I recently interviewed the MyHeritage Director of Marketing, Mario Ruckh. MyHeritage is a social network for families that, among other things, allows users to create family trees and connect with relatives in a private, personal way.
Can you provide a brief overview of the company?
MyHeritage was started in 2003 by Gilad Japhet. We initially started as a software program for building family trees. We still have it, it’s called Family Tree Builder and has been downloaded more than 4 million times by now. From there we expanded the family tree concept to the Internet. That way, I can take that tree and show it to my family, see what they think and see if they have anything to add to the family tree. That is how MyHeritage.com got started in November 2005. Since then the site has grown to a full social network innovating technologies like face recognition for you personal photo collection. By now we have more than 33 million registered users and 350 millions profiles, making us one of the leading family social networks.
How do you think the site became one of the largest family social networks on the Web?
The main success factor is the need of families to share photos and family information in a private network. Everybody has those cousins and uncles he would like to stay in touch with, but doesn’t find time to. Family social networking is a fun way to stay updated with the whole family bunch at once.We generally believe that family just is a different space and a different kind of relationship, as compared to business relationships and your friends. So you don’t necessary want to mix them up. Family relationships are more private; they are more limited, more precious. It's not something that everyone can access. It’s more control, more protected. You don't necessarily want to share all of your photos with your families.
Can you speak a little bit about the women using your site?
Well, it is as much as 70% of our US users which are women. They are one of the three big user groups on MyHeritage. They are often younger women who have kids or are about to have kids. We actually have three main user groups. One is core genealogists. They are older and above average male. And the third main group is what we call the young family networker. They are college students or young professionals studying or living far away from their family that don’t want to cut off family ties. They want to share photos with their family.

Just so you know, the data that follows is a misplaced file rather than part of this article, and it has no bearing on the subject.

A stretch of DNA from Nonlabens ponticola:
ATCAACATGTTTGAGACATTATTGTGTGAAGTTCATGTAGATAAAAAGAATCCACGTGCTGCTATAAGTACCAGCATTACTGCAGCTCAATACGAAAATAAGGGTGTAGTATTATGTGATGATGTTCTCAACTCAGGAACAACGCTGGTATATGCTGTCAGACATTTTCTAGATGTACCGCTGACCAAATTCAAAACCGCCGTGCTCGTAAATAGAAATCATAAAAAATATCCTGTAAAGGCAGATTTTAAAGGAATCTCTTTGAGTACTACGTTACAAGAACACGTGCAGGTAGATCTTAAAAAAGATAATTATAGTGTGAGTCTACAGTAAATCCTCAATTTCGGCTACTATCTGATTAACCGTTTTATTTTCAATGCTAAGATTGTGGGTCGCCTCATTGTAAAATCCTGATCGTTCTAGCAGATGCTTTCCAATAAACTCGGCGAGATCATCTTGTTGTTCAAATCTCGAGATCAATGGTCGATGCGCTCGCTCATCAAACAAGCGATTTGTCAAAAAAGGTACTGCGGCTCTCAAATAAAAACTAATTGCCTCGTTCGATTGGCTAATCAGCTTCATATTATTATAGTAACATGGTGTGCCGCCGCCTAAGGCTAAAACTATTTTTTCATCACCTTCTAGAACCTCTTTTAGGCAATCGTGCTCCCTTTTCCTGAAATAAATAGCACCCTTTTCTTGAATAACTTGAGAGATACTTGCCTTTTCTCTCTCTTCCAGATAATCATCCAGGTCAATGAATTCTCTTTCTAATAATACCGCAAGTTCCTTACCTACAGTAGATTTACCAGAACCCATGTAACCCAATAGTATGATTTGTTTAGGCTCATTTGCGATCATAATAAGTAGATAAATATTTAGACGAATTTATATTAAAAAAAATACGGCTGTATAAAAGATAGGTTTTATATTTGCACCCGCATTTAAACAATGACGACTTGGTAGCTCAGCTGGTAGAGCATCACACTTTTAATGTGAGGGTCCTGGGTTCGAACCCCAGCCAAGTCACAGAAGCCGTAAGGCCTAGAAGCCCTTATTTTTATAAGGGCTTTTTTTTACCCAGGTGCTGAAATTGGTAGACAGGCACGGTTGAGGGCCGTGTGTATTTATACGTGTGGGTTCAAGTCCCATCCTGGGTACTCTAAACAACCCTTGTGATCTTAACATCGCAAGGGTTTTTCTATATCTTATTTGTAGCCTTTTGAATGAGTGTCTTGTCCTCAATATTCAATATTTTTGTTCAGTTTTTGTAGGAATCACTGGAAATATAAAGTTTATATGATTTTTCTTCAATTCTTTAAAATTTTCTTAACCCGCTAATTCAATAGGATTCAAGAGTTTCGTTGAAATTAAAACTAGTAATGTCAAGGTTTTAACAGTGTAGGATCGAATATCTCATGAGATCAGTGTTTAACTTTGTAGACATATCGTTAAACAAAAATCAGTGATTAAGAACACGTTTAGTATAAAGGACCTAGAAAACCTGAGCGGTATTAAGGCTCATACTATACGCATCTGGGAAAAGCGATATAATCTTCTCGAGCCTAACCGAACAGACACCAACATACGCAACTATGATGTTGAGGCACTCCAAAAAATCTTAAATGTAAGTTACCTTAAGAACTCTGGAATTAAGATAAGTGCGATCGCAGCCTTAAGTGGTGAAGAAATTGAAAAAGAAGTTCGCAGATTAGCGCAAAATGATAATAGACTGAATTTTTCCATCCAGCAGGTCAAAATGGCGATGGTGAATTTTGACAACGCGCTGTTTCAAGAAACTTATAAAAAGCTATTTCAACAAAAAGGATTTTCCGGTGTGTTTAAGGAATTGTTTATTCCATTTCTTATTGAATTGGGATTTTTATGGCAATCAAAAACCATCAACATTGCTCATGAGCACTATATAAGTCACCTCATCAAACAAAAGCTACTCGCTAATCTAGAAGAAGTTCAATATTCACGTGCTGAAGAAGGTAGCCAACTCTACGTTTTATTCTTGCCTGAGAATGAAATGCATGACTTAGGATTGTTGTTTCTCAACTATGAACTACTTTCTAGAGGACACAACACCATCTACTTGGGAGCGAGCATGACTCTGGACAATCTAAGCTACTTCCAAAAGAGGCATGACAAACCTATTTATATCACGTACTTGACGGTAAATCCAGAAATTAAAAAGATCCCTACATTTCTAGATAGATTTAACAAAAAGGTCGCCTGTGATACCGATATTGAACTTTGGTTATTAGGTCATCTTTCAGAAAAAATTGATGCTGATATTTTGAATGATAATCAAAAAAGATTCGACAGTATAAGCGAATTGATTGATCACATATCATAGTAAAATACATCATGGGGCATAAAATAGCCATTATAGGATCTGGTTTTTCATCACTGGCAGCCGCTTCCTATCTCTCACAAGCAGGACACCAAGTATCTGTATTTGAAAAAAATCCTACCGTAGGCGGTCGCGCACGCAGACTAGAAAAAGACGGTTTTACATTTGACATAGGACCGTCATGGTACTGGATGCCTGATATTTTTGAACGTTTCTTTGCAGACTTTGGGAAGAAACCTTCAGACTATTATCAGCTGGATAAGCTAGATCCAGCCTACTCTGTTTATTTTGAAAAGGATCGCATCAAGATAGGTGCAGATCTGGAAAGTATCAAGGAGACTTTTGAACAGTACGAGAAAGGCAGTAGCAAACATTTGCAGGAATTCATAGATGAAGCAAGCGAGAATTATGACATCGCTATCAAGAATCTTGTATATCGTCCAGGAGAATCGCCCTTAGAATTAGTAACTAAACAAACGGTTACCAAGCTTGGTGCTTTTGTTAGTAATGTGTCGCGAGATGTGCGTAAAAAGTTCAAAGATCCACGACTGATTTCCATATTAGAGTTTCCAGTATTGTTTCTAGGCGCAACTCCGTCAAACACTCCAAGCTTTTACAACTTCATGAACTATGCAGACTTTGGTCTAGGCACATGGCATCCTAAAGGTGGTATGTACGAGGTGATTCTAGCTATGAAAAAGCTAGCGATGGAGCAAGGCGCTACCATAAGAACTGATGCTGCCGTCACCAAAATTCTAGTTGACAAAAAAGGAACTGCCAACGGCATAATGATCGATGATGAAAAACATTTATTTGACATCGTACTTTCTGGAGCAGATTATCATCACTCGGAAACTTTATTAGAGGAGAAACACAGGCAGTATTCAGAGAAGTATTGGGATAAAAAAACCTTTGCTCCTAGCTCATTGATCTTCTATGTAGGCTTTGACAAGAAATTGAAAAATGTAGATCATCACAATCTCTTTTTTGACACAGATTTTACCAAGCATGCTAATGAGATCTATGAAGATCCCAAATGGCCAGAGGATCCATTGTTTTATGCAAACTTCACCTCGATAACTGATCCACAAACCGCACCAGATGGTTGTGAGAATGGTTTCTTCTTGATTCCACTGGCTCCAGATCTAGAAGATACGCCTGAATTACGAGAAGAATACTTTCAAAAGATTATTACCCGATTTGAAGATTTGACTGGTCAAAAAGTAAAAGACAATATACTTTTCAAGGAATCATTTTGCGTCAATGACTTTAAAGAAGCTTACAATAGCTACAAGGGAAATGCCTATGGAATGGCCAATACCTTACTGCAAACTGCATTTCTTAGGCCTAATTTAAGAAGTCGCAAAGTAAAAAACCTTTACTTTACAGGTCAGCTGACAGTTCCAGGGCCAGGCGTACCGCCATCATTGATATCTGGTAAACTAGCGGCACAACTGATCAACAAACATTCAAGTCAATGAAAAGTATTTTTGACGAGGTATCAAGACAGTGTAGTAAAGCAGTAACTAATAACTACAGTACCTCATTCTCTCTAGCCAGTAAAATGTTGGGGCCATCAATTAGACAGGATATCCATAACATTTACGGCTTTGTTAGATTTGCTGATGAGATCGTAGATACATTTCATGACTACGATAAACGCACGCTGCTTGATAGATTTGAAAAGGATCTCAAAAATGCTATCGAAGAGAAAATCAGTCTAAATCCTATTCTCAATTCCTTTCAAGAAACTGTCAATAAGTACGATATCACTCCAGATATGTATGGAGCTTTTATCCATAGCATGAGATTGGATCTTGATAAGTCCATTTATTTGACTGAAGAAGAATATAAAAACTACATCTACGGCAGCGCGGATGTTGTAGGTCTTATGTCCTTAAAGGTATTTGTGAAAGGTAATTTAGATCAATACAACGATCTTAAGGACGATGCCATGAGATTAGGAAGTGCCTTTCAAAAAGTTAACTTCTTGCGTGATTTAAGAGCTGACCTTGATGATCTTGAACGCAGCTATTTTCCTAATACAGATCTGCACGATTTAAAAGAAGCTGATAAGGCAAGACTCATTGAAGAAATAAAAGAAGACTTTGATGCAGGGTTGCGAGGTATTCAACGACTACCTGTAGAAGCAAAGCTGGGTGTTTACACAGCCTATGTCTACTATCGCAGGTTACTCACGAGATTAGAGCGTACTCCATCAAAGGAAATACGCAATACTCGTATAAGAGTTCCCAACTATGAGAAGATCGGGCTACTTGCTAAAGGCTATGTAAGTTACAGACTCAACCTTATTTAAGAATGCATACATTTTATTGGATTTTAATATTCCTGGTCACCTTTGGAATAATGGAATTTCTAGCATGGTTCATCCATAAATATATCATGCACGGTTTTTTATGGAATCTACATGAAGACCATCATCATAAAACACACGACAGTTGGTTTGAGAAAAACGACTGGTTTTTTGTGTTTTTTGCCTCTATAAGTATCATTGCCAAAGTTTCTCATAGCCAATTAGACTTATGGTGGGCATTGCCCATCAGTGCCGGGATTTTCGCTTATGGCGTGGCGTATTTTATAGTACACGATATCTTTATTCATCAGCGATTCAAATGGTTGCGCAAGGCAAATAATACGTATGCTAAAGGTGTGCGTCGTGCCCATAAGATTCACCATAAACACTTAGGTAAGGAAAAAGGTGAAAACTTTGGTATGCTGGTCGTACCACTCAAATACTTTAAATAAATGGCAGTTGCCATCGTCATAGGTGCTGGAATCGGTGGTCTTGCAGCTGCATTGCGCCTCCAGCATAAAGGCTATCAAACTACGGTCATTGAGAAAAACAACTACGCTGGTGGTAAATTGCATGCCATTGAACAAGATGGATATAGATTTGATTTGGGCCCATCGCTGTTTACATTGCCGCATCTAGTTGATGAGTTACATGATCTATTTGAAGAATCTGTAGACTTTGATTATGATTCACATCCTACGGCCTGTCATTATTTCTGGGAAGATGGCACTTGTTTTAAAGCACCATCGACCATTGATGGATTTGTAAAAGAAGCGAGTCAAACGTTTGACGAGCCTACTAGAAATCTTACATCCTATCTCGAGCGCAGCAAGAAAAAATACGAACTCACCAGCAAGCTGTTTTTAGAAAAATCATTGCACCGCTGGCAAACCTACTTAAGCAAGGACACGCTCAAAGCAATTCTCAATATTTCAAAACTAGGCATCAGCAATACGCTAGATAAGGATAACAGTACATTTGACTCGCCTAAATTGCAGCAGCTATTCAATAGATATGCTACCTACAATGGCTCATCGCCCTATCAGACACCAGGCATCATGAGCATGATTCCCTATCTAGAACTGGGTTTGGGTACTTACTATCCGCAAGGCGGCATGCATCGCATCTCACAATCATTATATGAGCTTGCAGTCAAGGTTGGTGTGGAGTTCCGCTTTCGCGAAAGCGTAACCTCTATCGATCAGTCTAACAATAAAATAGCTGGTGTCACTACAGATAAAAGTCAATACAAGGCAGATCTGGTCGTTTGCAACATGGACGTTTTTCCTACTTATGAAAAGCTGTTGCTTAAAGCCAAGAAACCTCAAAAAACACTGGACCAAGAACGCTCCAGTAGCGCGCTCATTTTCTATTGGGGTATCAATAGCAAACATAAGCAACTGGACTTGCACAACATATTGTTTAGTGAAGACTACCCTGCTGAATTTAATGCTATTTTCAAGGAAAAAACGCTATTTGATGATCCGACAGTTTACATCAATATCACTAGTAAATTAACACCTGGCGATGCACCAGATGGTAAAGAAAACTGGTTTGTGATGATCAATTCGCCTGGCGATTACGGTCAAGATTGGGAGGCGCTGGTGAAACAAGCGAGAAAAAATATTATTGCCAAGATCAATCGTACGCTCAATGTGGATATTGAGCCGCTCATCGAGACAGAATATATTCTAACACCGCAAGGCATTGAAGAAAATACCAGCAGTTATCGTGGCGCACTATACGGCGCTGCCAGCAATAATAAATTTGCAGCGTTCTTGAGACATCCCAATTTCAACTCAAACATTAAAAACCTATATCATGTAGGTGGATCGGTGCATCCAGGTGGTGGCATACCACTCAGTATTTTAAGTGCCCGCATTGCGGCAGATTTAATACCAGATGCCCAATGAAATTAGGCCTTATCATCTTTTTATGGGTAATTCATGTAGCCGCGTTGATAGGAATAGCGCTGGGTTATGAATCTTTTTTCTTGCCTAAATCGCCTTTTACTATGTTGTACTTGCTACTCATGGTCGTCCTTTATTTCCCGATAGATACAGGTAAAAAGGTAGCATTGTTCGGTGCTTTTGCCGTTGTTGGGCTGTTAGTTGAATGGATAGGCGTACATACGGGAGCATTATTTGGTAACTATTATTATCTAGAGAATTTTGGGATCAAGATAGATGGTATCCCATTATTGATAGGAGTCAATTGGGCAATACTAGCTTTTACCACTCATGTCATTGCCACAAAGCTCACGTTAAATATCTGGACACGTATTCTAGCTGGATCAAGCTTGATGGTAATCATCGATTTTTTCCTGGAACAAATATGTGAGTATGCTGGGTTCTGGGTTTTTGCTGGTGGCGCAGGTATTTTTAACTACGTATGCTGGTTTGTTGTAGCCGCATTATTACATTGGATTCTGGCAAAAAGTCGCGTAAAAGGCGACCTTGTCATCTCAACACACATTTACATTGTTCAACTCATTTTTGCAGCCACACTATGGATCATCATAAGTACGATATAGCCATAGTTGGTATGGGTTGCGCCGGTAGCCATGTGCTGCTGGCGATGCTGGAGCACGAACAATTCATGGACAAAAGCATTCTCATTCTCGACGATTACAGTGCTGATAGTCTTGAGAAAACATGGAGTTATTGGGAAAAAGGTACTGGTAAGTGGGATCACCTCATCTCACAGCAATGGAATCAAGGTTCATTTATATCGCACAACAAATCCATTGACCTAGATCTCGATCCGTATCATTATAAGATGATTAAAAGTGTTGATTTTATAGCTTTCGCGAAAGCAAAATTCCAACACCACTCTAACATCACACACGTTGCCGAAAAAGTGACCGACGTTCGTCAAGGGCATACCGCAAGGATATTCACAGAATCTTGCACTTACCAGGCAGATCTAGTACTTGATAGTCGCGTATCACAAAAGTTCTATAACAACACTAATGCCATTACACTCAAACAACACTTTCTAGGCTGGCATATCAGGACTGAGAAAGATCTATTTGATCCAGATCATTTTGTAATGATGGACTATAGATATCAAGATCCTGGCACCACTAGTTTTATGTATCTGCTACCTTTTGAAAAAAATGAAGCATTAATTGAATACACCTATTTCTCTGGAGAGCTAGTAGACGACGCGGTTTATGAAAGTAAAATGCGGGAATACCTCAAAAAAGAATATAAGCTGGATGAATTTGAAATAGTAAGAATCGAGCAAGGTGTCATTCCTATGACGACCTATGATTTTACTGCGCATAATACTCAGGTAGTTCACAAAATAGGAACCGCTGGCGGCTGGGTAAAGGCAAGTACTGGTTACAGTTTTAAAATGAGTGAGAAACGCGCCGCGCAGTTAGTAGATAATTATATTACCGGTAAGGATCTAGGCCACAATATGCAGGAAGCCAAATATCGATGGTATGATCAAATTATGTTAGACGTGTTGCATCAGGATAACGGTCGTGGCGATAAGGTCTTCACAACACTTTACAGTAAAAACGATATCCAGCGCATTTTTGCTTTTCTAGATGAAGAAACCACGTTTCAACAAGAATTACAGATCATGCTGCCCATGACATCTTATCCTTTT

You have 23,000 new users a day. How have you been expanding your audience? What marketing initiatives are you using, or is it all viral growth?
We have a very viral product, where relatives invite relatives. You invite your uncle and he invites his wife, and so on... We also see a lot of traffic from natural search be it on family sharing or networking topics or on genealogy or family tree related topics. There is also our family software downloading. Additionally, we do post advertising, work with different events as well as bloggers and media people.
MyHeritage recently announced some new tools. Can you tell me a little bit more about them?
The first is mobile uploads. Everybody in your family gets his or her own email address, and whatever photo, video or document they send there, will be published to your family site. You can do that with any mobile device that is capable of emailing photos. It’s great as it helps to share family events as they happen.
We also launched the automatic photo tagger, which organizes your photo collection by people. It finds all the faces in your photos, groups those that are of the same person and lets you quickly tag them with a name from your family tree or a new name. After you identified all family members at least once you can turn on automatic tagging, so people in new photos will mostly be tagged automatically.
Lastly, the interactive slideshows provide several options for viewing your photos. We offer a presentation that pans over your still images and zooms into people's faces while fading from one image to another, or a photo stack that is kept in a nice Polaroid retro style. There is also Cover Flow, a very aesthetic way of flipping through your albums in a horizontal arrangement.
I noticed that all the new tools are related to photo sharing and uploading. Why did you focus mainly on the photos?
We've seen from our statistics that photos are a core part of what people want to share with their relatives. Moms want to share photos of their new kids, for example, or youngsters who move to a new city want to share their experiences. They are very important to what people want to share with their family, and MyHeritage is the ideal space where people can do that, as opposed to sending lots of pictures via email. We believe in an easy way to share photos with your relatives. On the site, you can upload several photos at a time or send them in an email. And it makes sense to be able share photos via mobile as well, so you can share family events as they happen. Instead of sharing them with everyone, you can share them with the people you actually care about.
Any examples of how the tools will impact your audience, especially women?
As mentioned when we talked about the audience, photos are becoming more important. With mobile devices capable of sending photos to the net instantly, they became part of our everyday life. We hope that families enjoy the new tools, that they will help them to bring their families closer together, and that they share their enthusiasm with friends.
Lastly, is there anything else you’d like to share?
Thanks a lot for the interview and your blog in general. We really enjoy your female perspective on social media and your smart comments on women’s needs. Finally, we also have a blog about family social networking that also has all the news about MyHeritage as a company and that can be found here: